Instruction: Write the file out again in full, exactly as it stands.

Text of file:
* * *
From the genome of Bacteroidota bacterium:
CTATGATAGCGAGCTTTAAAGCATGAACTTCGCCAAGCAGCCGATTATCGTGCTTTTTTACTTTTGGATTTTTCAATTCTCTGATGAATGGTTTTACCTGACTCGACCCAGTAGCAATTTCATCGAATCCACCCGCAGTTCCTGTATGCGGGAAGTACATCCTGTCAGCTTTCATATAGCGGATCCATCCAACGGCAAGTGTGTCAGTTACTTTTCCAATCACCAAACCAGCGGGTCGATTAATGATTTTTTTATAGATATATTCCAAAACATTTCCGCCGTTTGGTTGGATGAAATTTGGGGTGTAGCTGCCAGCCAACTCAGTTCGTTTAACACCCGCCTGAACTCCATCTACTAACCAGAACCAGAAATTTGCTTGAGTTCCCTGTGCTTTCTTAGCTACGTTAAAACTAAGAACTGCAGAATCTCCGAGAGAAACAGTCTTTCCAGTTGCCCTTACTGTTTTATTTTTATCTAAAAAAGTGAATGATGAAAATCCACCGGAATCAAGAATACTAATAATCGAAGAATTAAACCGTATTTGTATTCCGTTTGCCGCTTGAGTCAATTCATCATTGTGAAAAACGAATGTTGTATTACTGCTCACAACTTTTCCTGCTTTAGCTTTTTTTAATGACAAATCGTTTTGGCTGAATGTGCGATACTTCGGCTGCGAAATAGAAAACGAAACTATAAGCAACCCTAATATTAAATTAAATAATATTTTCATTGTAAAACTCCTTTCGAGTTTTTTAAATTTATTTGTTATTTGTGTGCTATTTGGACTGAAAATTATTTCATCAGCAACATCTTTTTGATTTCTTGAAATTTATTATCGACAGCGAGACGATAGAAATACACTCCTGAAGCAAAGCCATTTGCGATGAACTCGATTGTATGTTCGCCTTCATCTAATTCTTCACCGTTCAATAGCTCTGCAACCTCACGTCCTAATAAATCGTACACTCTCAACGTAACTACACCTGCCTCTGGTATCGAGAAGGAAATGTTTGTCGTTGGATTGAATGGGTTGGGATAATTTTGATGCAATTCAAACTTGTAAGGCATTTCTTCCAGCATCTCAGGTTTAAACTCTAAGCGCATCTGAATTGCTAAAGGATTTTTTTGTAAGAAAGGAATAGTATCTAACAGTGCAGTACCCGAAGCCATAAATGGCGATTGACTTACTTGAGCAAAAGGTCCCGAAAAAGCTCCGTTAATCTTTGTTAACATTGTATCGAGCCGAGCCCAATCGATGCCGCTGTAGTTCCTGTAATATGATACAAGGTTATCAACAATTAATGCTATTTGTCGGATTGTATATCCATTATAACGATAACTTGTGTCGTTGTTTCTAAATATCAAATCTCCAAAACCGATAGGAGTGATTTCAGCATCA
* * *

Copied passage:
From the genome of Bacteroidota bacterium:
CTATGATAGCGAGCTTTAAAGCATGAACTTCGCCAAGCAGCCGATTATCGTGCTTTTTTACTTTTGGATTTTTCAATTCTCTGATGAATGGTTTTACCTGACTCGACCCAGTAGCAATTTCATCGAATCCACCCGCAGTTCCTGTATGCGGGAAGTACATCCTGTCAGCTTTCATATAGCGGATCCATCCAACGGCAAGTGTGTCAGTTACTTTTCCAATCACCAAACCAGCGGGTCGATTAATGATTTTTTTATAGATATATTCCAAAACATTTCCGCCGTTTGGTTGGATGAAATTTGGGGTGTAGCTGCCAGCCAACTCAGTTCGTTTAACACCCGCCTGAACTCCATCTACTAACCAGAACCAGAAATTTGCTTGAGTTCCCTGTGCTTTCTTAGCTACGTTAAAACTAAGAACTGCAGAATCTCCGAGAGAAACAGTCTTTCCAGTTGCCCTTACTGTTTTATTTTTATCTAAAAAAGTGAATGATGAAAATCCACCGGAATCAAGAATACTAATAATCGAAGAATTAAACCGTATTTGTATTCCGTTTGCCGCTTGAGTCAATTCATCATTGTGAAAAACGAATGTTGTATTACTGCTCACAACTTTTCCTGCTTTAGCTTTTTTTAATGACAAATCGTTTTGGCTGAATGTGCGATACTTCGGCTGCGAAATAGAAAACGAAACTATAAGCAACCCTAATATTAAATTAAATAATATTTTCATTGTAAAACTCCTTTCGAGTTTTTTAAATTTATTTGTTATTTGTGTGCTATTTGGACTGAAAATTATTTCATCAGCAACATCTTTTTGATTTCTTGAAATTTATTATCGACAGCGAGACGATAGAAATACACTCCTGAAGCAAAGCCATTTGCGATGAACTCGATTGTATGTTCGCCTTCATCTAATTCTTCACCGTTCAATAGCTCTGCAACCTCACGTCCTAATAAATCGTACACTCTCAACGTAACTACACCTGCCTCTGGTATCGAGAAGGAAATGTTTGTCGTTGGATTGAATGGGTTGGGATAATTTTGATGCAATTCAAACTTGTAAGGCATTTCTTCCAGCATCTCAGGTTTAAACTCTAAGCGCATCTGAATTGCTAAAGGATTTTTTTGTAAGAAAGGAATAGTATCTAACAGTGCAGTACCCGAAGCCATAAATGGCGATTGACTTACTTGAGCAAAAGGTCCCGAAAAAGCTCCGTTAATCTTTGTTAACATTGTATCGAGCCGAGCCCAATCGATGCCGCTGTAGTTCCTGTAATATGATACAAGGTTATCAACAATTAATGCTATTTGTCGGATTGTATATCCATTATAACGATAACTTGTGTCGTTGTTTCTAAATATCAAATCTCCAAAACCGATAGGAGTGATTTCAGCATCA